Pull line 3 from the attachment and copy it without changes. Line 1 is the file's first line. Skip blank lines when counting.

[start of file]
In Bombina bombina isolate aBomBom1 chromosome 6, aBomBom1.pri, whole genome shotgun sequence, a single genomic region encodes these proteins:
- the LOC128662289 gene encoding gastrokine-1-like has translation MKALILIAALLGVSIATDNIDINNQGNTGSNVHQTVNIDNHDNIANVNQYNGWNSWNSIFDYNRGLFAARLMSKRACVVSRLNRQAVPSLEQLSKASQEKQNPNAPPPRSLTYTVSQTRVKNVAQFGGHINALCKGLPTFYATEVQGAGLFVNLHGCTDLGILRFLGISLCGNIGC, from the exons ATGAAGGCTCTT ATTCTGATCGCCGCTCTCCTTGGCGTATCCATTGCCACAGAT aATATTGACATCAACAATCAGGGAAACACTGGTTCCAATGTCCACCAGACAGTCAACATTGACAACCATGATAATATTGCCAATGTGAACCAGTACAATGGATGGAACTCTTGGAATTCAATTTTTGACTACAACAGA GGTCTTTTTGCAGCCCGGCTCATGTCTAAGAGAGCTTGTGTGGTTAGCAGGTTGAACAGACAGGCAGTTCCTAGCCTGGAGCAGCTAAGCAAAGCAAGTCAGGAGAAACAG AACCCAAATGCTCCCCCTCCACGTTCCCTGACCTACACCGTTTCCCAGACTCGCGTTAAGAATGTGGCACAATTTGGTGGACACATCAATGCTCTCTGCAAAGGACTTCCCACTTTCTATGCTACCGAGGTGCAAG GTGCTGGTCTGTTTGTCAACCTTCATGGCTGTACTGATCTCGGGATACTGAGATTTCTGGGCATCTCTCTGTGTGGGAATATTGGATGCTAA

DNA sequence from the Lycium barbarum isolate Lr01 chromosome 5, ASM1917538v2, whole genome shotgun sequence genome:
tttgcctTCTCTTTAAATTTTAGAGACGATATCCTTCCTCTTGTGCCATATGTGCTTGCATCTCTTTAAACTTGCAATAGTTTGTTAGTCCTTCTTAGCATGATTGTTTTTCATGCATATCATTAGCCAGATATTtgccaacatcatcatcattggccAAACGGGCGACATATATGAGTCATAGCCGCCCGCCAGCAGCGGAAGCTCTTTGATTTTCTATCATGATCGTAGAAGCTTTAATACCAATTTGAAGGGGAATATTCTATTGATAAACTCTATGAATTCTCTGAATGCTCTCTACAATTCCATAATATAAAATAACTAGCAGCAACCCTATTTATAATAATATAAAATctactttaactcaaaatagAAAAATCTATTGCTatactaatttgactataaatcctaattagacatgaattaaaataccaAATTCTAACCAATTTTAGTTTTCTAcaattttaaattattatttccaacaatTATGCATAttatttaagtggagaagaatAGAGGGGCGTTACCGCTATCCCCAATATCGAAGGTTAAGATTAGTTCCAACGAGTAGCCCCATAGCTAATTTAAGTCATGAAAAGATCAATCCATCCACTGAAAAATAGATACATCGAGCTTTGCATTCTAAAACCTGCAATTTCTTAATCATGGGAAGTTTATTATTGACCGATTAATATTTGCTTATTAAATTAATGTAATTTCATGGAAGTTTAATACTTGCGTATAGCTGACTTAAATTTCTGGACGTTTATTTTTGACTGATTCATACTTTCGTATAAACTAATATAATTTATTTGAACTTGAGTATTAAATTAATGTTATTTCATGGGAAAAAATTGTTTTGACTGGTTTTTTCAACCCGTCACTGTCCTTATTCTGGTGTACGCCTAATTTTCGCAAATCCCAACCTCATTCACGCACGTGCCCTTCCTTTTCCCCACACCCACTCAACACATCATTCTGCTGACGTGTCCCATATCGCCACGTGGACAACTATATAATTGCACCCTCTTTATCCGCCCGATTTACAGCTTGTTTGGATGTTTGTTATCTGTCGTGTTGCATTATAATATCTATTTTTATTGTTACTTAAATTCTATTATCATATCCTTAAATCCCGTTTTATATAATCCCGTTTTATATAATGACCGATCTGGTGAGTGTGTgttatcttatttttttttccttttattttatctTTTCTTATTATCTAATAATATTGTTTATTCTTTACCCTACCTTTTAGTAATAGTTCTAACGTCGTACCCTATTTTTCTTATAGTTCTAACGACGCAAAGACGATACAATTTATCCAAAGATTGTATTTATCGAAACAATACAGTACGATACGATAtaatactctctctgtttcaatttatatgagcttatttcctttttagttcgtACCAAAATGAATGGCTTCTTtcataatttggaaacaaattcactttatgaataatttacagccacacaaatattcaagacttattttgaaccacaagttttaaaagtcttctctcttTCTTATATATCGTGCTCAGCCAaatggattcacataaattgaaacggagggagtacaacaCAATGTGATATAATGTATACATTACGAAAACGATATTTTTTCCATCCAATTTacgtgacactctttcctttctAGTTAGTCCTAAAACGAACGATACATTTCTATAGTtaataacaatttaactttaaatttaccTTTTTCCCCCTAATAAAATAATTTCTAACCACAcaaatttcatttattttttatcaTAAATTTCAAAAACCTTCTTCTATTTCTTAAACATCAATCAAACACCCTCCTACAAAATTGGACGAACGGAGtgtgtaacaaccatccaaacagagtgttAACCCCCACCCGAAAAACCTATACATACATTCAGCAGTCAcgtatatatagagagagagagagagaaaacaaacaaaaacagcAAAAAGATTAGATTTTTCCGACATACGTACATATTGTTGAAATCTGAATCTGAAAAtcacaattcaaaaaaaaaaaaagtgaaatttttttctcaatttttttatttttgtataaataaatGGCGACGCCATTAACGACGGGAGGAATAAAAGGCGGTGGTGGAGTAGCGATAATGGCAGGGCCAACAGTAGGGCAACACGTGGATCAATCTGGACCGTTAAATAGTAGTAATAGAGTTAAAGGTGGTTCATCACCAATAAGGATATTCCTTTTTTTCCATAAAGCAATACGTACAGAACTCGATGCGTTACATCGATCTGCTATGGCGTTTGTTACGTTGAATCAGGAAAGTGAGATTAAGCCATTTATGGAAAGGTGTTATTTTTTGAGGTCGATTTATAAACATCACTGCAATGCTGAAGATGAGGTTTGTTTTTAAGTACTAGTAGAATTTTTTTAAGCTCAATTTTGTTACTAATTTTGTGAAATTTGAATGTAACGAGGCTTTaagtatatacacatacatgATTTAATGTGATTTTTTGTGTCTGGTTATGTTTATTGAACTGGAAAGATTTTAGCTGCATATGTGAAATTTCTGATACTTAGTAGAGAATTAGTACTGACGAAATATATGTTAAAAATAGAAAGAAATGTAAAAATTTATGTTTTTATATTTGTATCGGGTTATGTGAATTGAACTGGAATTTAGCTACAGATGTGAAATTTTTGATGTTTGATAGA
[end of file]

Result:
DNA sequence from the Lycium barbarum isolate Lr01 chromosome 5, ASM1917538v2, whole genome shotgun sequence genome: